Patrick Lyoya was shot following a struggle with a police officer.
Police in Grand Rapids, Michigan, released video footage on Wednesday of the fatal police shooting of a Black man during a traffic stop April 4.
Patrick Lyoya, 26, a native of Congo, was shot by an officer following a struggle outside a house in Grand Rapids after he was pulled over for a faulty license plate, according to police.
The footage shows the white officer, whose name has not yet been released, struggling with Lyoya, eventually forcing him to the ground and shouting “stop resisting,” “let go” and “drop the Taser,” before shooting Lyoya in the head.
The city’s new police chief, Eric Winstrom, released four videos of the incident Wednesday amid pressure from the community. These include a dashcam video, body camera video, a cell phone video and surveillance video from a neighbor.
“I view it as a tragedy…It was a progression of sadness for me,” said Winstrom, during a press conference.
“Me being from Chicago for the last 20 years, I’ve handled many police shootings myself, so I do have a lot of experience in this,” the chief said. “I was hoping to never have to utilize that experience here.”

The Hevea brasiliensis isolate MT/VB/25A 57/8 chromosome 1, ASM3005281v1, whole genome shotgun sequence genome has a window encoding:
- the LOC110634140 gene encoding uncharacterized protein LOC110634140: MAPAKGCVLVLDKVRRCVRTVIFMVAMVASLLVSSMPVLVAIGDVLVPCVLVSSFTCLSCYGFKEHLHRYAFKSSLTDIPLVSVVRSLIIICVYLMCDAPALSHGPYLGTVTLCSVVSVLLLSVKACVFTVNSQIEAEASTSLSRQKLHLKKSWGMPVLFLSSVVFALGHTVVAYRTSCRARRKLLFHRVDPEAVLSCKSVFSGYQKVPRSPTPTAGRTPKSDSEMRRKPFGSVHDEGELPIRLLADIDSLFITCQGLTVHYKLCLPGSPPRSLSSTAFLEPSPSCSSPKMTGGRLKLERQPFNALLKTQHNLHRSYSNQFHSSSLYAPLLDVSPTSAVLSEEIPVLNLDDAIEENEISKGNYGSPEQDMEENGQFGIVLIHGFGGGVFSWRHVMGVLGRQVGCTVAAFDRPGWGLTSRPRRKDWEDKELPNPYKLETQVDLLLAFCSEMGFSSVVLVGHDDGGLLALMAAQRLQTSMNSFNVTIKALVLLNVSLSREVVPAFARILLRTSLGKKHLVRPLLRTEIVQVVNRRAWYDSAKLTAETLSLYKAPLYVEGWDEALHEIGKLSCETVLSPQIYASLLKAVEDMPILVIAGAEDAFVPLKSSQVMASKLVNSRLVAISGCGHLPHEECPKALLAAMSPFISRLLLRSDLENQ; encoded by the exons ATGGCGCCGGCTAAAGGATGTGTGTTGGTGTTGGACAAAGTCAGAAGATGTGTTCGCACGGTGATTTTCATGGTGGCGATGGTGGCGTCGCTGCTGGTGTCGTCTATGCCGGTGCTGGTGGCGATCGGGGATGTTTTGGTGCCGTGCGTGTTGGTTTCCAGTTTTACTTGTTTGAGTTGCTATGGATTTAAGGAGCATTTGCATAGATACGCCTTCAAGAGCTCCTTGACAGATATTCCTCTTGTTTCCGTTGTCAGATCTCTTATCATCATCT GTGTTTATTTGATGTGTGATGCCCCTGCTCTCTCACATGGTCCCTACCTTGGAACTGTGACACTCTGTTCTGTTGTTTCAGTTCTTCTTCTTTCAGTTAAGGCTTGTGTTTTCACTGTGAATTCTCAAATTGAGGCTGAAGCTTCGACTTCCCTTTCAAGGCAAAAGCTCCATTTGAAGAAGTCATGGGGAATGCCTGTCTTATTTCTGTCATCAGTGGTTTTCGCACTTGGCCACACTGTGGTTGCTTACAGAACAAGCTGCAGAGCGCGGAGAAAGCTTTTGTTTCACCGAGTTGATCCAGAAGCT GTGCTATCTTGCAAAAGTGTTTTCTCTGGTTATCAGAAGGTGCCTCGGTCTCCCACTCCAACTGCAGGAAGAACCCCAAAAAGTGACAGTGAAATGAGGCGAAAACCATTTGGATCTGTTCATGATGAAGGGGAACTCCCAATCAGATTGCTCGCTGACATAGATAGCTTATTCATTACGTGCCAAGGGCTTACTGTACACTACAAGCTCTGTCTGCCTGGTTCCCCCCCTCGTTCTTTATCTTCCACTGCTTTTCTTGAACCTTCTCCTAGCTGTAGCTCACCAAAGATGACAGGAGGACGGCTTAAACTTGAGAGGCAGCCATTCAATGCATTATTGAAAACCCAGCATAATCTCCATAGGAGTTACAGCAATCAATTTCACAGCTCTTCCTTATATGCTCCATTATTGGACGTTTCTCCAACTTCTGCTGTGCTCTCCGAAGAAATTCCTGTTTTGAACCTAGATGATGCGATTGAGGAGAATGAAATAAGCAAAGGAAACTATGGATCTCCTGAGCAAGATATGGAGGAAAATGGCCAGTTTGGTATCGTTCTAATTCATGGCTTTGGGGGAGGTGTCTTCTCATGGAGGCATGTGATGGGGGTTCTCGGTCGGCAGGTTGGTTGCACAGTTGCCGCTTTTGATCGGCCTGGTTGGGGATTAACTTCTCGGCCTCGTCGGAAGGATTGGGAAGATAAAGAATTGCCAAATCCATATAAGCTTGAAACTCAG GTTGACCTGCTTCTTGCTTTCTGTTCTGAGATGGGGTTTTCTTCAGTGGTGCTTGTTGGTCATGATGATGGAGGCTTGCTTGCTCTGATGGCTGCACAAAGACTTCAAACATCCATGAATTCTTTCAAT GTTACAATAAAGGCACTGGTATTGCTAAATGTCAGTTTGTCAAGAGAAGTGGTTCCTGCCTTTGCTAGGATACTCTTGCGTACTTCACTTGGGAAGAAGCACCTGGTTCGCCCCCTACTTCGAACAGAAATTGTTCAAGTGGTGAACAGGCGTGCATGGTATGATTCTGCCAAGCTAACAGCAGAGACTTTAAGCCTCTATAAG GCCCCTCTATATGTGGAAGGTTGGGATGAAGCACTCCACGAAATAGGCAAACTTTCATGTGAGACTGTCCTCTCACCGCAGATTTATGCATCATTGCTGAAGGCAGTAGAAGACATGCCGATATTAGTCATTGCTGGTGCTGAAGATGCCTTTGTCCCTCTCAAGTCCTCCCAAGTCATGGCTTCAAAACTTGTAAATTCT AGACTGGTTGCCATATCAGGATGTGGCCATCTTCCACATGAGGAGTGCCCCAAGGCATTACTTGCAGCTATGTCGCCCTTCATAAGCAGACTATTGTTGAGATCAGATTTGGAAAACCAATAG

Winstrom said Grand Rapids Police and Michigan State Police are conducting an ongoing investigation and he would not comment further or take any action until after the investigation.
He said the officer is a seven-year veteran of the Grand Rapids Police who is currently on paid leave and “stripped of all police powers” as the investigation is ongoing.
The footage released Wednesday shows the officer shouting at Lyoya to “get back in the car” shortly after the video began. He then asked Lyoya if he spoke English and demanded he show his driver’s license. Lyoya turned to the passenger in the car and started to walk away. The officer then grabbed him, beginning an aggressive struggle.
Civil rights attorney Ben Crump who is representing Lyoya’s family says the family is devastated and he is calling for the officer to be fired and prosecuted.
The Grand Rapids Police Officers Association did not immediately respond to ABC News’ request for comment.
“He’s on his hands and knees facing away from the officer. There are so many other things the officer could have done instead of pulling his gun out and shooting him in the back of the head,” Crump told ABC News.
After the release of the video, businesses in Grand Rapids closed early as a precaution on Wednesday. Demonstrators gathered across the city with many convening in front of City Hall throughout the night. There have been no reports of violence during the protests.
George is Digismak’s reported cum editor with 13 years of experience in Journalism